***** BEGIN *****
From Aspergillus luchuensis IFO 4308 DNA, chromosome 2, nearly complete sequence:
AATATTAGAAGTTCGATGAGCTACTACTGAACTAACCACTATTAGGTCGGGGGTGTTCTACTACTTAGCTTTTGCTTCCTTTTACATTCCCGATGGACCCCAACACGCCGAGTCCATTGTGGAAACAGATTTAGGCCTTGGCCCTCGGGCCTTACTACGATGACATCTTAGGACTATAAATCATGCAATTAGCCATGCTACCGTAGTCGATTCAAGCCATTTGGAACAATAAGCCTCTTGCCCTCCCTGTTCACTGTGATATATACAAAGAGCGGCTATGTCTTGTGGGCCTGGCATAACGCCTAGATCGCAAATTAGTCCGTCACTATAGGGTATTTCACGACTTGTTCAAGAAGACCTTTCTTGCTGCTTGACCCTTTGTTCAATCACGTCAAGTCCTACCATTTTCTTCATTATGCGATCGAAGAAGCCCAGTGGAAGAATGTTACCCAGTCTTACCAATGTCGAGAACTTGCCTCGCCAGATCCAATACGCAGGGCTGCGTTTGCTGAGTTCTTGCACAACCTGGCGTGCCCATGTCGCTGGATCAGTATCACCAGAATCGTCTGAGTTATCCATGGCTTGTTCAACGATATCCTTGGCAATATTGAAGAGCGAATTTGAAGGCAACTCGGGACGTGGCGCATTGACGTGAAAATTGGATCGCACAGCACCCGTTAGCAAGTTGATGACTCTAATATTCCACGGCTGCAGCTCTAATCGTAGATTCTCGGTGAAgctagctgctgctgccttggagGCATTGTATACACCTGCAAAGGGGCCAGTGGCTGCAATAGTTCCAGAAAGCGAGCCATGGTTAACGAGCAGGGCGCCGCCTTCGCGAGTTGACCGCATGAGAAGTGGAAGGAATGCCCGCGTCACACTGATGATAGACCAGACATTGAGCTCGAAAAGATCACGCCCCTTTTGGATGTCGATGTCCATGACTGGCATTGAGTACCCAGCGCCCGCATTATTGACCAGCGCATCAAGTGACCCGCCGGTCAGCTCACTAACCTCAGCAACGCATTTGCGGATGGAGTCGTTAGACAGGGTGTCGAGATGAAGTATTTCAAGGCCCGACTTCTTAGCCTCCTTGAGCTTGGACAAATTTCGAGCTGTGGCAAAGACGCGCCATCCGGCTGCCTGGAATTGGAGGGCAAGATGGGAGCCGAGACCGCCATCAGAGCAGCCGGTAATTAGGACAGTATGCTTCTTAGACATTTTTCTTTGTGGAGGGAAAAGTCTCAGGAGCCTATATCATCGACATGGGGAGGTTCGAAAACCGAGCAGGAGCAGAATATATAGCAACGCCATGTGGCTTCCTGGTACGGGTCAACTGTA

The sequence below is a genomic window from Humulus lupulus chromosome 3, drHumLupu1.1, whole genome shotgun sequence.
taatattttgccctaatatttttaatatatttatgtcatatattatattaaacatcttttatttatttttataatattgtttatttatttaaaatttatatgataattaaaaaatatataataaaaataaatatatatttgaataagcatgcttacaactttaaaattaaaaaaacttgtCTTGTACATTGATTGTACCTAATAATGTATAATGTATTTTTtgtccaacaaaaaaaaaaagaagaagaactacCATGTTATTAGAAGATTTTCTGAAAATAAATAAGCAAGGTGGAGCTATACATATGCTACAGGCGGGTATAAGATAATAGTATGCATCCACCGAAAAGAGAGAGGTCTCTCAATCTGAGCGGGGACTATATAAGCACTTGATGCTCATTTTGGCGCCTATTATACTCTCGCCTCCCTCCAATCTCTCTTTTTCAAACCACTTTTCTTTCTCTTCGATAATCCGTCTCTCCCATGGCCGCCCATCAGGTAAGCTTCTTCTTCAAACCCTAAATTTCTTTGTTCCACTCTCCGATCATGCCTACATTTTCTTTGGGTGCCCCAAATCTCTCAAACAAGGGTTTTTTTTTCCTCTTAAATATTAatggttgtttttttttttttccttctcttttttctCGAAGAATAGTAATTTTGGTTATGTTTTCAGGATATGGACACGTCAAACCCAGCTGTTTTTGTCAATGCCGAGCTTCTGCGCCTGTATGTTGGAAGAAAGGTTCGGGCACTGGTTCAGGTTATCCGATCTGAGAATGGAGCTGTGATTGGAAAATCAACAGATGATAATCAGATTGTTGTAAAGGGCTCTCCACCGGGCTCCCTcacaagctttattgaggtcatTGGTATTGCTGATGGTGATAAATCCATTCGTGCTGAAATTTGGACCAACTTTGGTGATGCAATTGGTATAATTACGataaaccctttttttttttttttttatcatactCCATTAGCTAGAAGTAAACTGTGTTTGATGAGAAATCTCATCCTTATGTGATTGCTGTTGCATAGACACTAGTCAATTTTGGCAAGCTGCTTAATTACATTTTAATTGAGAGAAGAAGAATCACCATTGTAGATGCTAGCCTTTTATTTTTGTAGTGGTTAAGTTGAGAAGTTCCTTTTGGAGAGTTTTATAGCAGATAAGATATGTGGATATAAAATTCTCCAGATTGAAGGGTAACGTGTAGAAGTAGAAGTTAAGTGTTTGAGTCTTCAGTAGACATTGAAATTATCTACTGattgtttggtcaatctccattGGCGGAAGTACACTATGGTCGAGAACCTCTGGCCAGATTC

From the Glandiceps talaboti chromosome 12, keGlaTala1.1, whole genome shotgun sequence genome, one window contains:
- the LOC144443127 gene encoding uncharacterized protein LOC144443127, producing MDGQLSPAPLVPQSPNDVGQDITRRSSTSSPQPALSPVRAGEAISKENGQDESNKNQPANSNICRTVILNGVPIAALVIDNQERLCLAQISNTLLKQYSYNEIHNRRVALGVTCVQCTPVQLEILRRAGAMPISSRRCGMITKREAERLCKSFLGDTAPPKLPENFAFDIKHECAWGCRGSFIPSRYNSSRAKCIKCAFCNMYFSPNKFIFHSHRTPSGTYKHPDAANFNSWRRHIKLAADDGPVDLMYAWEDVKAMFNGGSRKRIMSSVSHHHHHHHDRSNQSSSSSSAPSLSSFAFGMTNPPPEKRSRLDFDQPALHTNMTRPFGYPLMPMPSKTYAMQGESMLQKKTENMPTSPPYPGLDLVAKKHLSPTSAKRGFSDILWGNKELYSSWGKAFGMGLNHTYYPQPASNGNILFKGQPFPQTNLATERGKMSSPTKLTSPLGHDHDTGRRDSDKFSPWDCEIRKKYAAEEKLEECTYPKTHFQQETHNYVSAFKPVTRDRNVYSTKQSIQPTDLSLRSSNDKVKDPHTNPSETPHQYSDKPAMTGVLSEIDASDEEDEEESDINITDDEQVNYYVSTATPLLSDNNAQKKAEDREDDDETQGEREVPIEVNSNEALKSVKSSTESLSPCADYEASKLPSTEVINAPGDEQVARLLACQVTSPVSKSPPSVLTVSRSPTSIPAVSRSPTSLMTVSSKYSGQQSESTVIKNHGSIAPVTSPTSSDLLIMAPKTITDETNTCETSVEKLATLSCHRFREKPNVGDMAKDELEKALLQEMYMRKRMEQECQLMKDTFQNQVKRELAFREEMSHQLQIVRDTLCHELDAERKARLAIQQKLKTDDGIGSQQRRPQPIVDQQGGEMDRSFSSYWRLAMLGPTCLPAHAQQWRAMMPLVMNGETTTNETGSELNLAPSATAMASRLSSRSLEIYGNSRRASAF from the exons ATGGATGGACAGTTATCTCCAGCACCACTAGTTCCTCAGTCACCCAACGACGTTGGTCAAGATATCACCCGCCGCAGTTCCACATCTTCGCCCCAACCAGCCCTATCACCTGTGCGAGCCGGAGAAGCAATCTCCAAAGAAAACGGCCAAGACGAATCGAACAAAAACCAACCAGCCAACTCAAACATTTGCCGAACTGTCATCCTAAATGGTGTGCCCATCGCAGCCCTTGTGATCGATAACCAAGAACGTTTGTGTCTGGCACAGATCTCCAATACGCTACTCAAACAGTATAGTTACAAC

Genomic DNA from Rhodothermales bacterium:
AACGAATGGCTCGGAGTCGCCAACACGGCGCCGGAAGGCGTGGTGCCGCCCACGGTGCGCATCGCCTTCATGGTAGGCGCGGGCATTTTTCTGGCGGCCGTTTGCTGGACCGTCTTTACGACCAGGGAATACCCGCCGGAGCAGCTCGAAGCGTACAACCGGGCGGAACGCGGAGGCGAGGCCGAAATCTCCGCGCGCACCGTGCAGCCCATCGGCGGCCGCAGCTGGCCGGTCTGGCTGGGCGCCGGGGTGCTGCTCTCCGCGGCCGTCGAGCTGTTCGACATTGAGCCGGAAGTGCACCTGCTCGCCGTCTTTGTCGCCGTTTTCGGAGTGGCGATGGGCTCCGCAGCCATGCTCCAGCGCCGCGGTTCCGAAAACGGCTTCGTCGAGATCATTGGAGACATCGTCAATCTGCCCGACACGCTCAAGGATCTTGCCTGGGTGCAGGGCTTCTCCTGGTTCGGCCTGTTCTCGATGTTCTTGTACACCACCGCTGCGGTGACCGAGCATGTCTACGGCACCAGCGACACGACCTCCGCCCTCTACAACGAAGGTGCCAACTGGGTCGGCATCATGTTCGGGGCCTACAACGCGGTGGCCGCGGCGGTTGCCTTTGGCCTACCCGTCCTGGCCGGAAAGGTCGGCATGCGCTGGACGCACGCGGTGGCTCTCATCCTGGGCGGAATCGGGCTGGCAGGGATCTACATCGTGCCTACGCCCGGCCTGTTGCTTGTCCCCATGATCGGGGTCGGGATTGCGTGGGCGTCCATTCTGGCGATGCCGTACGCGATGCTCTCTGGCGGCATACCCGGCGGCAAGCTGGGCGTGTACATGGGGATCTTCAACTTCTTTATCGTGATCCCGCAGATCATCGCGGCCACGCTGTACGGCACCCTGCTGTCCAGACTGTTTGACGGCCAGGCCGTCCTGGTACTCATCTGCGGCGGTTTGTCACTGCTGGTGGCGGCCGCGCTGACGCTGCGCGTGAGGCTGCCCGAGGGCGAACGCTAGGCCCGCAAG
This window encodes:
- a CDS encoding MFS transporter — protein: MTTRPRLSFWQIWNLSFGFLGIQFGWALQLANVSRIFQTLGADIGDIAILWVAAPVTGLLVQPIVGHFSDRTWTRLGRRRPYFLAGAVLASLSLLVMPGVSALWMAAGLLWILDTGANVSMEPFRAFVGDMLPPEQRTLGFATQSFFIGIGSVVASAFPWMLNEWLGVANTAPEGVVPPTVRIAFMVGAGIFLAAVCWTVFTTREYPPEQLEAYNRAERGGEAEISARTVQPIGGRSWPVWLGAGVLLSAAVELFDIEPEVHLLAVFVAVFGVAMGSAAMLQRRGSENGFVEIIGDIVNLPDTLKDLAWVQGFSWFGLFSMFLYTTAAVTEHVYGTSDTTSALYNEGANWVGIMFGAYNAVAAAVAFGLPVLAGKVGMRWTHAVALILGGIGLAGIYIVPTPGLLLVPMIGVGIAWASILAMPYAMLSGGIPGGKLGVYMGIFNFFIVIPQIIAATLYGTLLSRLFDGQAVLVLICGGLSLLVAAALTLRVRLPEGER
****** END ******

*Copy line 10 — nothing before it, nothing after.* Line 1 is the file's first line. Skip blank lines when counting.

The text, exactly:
- a CDS encoding MFS transporter — protein: MTTRPRLSFWQIWNLSFGFLGIQFGWALQLANVSRIFQTLGADIGDIAILWVAAPVTGLLVQPIVGHFSDRTWTRLGRRRPYFLAGAVLASLSLLVMPGVSALWMAAGLLWILDTGANVSMEPFRAFVGDMLPPEQRTLGFATQSFFIGIGSVVASAFPWMLNEWLGVANTAPEGVVPPTVRIAFMVGAGIFLAAVCWTVFTTREYPPEQLEAYNRAERGGEAEISARTVQPIGGRSWPVWLGAGVLLSAAVELFDIEPEVHLLAVFVAVFGVAMGSAAMLQRRGSENGFVEIIGDIVNLPDTLKDLAWVQGFSWFGLFSMFLYTTAAVTEHVYGTSDTTSALYNEGANWVGIMFGAYNAVAAAVAFGLPVLAGKVGMRWTHAVALILGGIGLAGIYIVPTPGLLLVPMIGVGIAWASILAMPYAMLSGGIPGGKLGVYMGIFNFFIVIPQIIAATLYGTLLSRLFDGQAVLVLICGGLSLLVAAALTLRVRLPEGER